Why didn't I think of doing that? o_O

Other conditioning issues involve things like ankles, feet, and flexibility. Do a search on this forum for posts I have made about exercises to help prevent shin splints and to help prevent plantars fasciitis.

Regardless of which exercises you are doing, include frequent walks. Not workouts ... just walk at a comfortable pace and for a comfortable period of time. Use this opportunity to try out footwear for Camino. Look for the beginning niggling of potential problems with your feet and joints so that you have plenty of time to have them looked at by a provider and deal with any treatment plan.

After you've been involved in your fitness regimen for about three months, put on the clothing and footwear you will be using on Camino, load up your pack, and for several days in a row walk for a 3 to 4 hour period. See how you feel and at what pace you are able to best sustain yourself. That will give you a baseline estimate to calculate logistical issues surrounding the question of how far can I comfortably walk within a given amount of time. If you feel you need more time with conditioning before doing that type of walking, then wait for another month or two.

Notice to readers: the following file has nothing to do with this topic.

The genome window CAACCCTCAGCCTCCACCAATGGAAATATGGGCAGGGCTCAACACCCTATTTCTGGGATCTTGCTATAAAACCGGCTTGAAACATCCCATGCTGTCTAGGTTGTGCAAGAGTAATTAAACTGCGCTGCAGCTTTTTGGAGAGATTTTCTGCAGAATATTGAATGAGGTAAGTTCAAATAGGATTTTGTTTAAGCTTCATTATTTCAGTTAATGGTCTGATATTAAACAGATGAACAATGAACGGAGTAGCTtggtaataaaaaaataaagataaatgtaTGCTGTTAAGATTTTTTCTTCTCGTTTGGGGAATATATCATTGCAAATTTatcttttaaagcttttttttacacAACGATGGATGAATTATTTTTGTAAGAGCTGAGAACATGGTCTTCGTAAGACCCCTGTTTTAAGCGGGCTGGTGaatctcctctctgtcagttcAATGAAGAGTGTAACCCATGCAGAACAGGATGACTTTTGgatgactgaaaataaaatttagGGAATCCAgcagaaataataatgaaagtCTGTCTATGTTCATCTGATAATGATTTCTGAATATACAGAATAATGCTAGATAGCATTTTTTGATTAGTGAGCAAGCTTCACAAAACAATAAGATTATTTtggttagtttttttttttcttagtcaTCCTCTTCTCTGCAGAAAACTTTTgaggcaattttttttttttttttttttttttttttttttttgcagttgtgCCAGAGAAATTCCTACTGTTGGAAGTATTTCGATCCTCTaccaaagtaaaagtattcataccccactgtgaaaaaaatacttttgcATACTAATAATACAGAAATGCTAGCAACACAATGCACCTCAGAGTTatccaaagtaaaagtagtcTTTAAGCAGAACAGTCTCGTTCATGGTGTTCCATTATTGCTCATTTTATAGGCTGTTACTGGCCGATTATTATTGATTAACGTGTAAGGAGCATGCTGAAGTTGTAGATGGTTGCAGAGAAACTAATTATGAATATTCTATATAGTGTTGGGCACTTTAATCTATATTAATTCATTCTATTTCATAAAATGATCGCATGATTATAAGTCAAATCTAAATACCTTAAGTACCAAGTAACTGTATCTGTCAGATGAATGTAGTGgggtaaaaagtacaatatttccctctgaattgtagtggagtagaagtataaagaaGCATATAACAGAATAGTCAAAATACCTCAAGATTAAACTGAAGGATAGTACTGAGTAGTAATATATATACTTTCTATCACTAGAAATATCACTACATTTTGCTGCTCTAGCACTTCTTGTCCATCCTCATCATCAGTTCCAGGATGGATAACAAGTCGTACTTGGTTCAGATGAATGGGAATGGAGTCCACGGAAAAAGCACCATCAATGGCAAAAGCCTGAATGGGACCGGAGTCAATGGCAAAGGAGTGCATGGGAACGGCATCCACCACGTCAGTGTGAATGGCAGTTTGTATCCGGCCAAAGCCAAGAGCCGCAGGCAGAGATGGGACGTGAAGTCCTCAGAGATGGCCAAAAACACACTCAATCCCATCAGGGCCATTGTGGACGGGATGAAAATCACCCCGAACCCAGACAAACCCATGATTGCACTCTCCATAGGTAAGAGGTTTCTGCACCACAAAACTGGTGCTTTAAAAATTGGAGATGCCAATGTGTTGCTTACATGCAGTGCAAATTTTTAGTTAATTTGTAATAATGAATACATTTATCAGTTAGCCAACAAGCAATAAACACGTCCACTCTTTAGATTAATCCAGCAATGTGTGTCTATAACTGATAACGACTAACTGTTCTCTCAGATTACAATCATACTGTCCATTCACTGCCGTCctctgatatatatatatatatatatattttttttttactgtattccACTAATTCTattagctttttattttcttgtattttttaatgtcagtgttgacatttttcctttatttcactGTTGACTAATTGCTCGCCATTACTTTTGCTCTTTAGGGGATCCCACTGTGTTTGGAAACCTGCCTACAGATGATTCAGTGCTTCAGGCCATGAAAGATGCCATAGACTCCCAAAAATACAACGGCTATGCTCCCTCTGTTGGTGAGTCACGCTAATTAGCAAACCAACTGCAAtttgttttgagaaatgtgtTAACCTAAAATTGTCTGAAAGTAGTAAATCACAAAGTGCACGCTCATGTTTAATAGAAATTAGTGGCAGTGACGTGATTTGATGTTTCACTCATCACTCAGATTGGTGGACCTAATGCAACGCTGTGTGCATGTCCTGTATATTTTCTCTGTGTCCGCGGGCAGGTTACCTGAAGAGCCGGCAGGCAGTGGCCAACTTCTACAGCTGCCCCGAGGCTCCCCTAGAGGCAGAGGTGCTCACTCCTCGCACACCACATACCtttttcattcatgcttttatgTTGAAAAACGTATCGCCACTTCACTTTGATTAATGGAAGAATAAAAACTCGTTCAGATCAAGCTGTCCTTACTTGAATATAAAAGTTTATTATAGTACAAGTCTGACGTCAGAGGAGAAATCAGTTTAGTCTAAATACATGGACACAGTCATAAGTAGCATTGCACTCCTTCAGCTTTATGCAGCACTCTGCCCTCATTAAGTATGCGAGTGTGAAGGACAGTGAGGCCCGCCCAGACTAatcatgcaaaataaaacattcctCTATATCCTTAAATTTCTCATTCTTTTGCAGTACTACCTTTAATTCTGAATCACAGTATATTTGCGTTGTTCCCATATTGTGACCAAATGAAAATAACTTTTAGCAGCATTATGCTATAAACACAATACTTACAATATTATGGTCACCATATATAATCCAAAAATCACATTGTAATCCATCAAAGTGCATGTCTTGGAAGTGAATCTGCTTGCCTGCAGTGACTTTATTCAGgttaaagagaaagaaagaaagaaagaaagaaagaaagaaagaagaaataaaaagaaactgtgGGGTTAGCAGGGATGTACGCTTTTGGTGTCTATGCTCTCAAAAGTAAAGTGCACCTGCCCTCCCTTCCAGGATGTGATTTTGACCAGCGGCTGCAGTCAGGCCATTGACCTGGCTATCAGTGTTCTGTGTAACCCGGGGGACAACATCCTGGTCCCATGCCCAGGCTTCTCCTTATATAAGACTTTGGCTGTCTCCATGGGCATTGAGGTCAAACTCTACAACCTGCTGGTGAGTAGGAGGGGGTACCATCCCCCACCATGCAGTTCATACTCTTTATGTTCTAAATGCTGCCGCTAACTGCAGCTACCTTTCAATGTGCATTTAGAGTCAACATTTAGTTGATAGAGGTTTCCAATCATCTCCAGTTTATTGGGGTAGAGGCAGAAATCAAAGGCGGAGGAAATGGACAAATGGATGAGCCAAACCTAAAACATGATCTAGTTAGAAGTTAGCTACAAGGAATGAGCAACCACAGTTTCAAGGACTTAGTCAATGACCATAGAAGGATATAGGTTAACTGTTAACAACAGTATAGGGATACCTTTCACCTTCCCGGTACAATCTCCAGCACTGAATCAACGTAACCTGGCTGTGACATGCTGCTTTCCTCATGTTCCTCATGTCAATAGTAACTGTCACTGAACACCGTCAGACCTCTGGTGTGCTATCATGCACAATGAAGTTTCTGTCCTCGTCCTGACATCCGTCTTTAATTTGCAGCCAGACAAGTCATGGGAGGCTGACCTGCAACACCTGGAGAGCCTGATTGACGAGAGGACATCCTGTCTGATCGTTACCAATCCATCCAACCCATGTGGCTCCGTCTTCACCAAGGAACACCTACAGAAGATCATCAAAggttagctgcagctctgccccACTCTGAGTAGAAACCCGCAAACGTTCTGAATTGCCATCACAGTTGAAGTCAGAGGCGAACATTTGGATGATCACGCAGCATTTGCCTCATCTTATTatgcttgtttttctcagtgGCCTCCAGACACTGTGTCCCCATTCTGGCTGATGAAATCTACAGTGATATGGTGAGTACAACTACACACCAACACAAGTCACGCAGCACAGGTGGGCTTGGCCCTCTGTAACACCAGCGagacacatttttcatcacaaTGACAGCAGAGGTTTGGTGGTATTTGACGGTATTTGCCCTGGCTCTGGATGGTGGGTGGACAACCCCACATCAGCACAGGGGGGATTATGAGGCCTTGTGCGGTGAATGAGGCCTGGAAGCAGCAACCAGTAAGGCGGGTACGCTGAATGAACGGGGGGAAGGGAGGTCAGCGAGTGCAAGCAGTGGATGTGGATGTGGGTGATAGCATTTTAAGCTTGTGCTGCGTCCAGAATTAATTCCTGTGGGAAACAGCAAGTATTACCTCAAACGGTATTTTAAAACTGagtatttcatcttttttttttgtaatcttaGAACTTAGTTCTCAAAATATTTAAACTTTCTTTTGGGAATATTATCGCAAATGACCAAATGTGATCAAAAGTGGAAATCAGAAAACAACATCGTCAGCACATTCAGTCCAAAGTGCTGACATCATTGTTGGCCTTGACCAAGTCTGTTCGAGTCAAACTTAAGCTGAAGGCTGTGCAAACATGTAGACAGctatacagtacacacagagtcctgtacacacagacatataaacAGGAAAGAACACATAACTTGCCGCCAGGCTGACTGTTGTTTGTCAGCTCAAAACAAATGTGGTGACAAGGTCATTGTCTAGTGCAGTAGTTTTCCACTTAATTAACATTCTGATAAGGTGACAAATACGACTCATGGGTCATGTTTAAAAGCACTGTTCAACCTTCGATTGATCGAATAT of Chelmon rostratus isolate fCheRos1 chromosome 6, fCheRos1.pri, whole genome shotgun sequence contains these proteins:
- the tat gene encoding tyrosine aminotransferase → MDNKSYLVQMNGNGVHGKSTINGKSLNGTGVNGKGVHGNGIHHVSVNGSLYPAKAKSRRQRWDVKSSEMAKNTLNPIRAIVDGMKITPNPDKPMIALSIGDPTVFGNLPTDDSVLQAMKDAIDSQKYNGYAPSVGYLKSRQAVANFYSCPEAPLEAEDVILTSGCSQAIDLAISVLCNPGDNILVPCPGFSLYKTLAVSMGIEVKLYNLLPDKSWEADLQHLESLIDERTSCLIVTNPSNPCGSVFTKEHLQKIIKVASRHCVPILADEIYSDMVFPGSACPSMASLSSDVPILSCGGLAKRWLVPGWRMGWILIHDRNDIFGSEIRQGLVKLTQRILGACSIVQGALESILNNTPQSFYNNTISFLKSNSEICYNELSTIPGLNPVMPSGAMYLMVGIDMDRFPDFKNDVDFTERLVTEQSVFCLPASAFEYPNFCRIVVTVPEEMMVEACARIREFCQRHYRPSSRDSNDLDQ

Yes, things and conditions can be different once you are on Camino as the unexpected arises, but those walks will help not only give you some insight and guidance, but also help build your confidence.

It will also let you know how your feet, knees, back and shoulders are doing.

More than anything else, enjoy the entire process of getting ready for Camino. Keep thinking about your personal goals for doing Camino and what type of experience you are hoping for. Also, think about what you can contribute, as a pilgrim, to the spirit and nature of the Camino when you begin your first steps toward Santiago.

Thanks Dave! Sounds like you are ready! I wish you a blessed, peace-filled, healthy Camino filled with surprise!